Dara Singh, who has died aged 83, was a champion wrestler turned Bollywood star who became famous for his depiction of the monkey god Hanuman in the hugely popular Indian television series Ramayan, an adaptation of the Hindu epic the Ramayana.
The Ramayana, one of the two great epics of India (the other being the Mahabharata), tells the story of Rama, Prince of Ayodhya (an incarnation of the God Vishnu) and his quest to rescue his beautiful wife Sita (an incarnation of the goddess Laxmi) after she is abducted by the evil 10-headed Ravana from Lanka (modern-day Sri Lanka).
Rama gathers an army of monkeys to search for her and together they track down Ravana, kill him and rescue Sita. The couple’s triumphant return to Ayodhya marks the beginning of a Golden Age for mankind.
Hanuman is the resourceful monkey general who helps Rama defeat Ravana and rescue Sita. With the elephant deity Ganesh, he is one of Hinduism’s best-loved gods.
When Ramanand Sagar’s 78-part television series was broadcast in India in 1987-1988, it drew more than 100 million viewers, bringing the country to a virtual standstill every Sunday morning. Streets were empty; trains and buses stopped running; religious services (Hindu and non-Hindu) and political meetings were postponed. In villages, hundreds of people would gather around a single screen to watch the show, while in millions of Indian homes incense burners were lit on top of the television set.
Singh’s broad shoulders and wrestler’s physique suited the character of the simian action hero perfectly, and he played the role with such conviction that many Indians thought he must be the real Hanuman.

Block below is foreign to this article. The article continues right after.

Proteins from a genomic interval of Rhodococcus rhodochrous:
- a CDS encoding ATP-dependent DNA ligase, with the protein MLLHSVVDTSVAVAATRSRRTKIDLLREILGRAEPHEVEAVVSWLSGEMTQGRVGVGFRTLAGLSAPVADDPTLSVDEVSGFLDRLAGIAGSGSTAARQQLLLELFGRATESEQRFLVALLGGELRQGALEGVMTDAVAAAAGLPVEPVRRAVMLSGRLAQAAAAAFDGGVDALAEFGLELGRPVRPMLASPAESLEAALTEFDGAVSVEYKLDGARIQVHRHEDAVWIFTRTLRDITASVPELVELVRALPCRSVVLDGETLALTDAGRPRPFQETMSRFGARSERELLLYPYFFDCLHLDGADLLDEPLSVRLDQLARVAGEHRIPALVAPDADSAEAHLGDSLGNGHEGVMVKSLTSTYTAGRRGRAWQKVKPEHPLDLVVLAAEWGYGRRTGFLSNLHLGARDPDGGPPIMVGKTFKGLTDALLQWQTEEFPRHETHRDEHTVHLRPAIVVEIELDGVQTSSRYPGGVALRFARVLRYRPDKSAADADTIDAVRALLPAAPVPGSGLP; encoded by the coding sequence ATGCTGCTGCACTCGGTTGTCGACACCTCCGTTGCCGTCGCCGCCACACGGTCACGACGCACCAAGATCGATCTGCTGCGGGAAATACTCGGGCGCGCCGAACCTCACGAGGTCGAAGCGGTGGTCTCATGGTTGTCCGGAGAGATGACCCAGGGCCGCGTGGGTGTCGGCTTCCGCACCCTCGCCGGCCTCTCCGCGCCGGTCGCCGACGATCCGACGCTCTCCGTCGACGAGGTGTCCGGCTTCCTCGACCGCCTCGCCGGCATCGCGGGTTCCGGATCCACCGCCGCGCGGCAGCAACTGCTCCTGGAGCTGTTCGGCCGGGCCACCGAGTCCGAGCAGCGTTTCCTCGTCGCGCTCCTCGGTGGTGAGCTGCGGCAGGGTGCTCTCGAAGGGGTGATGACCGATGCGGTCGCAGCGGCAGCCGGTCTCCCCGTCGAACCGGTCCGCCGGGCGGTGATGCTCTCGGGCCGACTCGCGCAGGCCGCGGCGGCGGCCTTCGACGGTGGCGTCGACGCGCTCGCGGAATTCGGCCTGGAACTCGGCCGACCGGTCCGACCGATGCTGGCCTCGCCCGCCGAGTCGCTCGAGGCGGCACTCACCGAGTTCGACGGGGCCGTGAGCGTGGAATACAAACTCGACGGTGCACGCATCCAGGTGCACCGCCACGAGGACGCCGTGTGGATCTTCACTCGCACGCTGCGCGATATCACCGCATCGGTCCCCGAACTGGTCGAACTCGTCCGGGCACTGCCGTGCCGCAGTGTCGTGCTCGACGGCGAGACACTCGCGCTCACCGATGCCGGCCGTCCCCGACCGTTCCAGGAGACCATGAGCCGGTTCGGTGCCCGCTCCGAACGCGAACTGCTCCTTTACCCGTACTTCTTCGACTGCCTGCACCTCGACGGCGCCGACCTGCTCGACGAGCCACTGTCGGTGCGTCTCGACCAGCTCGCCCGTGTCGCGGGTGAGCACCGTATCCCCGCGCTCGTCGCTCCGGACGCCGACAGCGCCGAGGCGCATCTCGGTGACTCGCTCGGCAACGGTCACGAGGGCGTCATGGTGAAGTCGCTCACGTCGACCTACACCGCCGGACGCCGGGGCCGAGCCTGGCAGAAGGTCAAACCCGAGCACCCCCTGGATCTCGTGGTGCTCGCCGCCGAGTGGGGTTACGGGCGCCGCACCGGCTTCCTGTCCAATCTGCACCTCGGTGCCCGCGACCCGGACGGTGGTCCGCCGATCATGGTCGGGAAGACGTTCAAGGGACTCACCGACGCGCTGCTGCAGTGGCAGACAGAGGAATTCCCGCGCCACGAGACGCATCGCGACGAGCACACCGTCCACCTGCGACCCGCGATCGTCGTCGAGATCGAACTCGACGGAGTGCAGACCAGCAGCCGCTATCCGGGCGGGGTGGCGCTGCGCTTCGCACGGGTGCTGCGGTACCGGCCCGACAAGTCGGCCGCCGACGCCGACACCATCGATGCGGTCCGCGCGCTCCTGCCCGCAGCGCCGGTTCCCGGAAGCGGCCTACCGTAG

Dara Singh was born Deedar Singh Randhawa on November 19, 1928 into a Jatt Sikh family in a village in the Amritsar district of the Punjab, then under British rule. The Jatt Sikhs comprise about half of the Sikhs in the Punjab and are known for their fine physiques and their fondness for wrestling and weight-lifting. Historically they have always proved a fruitful source of recruits for the Indian Army.
As a young man Singh trained in the Indian style of wrestling, known as Pehlwani, taking part in tournaments and displays for Indian princes, and performing at fairs and carnivals.
Subsequently he learnt American-style wrestling and made his name on the international stage, winning the Commonwealth title for India in 1959 and the World Wrestling Championship in 1968. In some 500 fights as a professional wrestler, he remained unbeaten.
In 1952 Singh starred in his first film, Sangdil, and he went on to appear in more than 115 films, both Hindi and Punjabi. He was said to have started the practice, now something of a cliche in Bollywood films, of the hero removing his shirt to reveal finely-toned pectorals. The Bollywood sex symbol Mumtaz appeared with him in several films.
Singh also directed films and, in 1978, founded his own studios at Mohali in the Punjab. In later life, from 2003 to 2009, he was a member of the upper house of the Indian parliament, the Rajya Sabha, for the Hindu Bharatiya Janata Party.
Singh was twice married and had three sons and three daughters.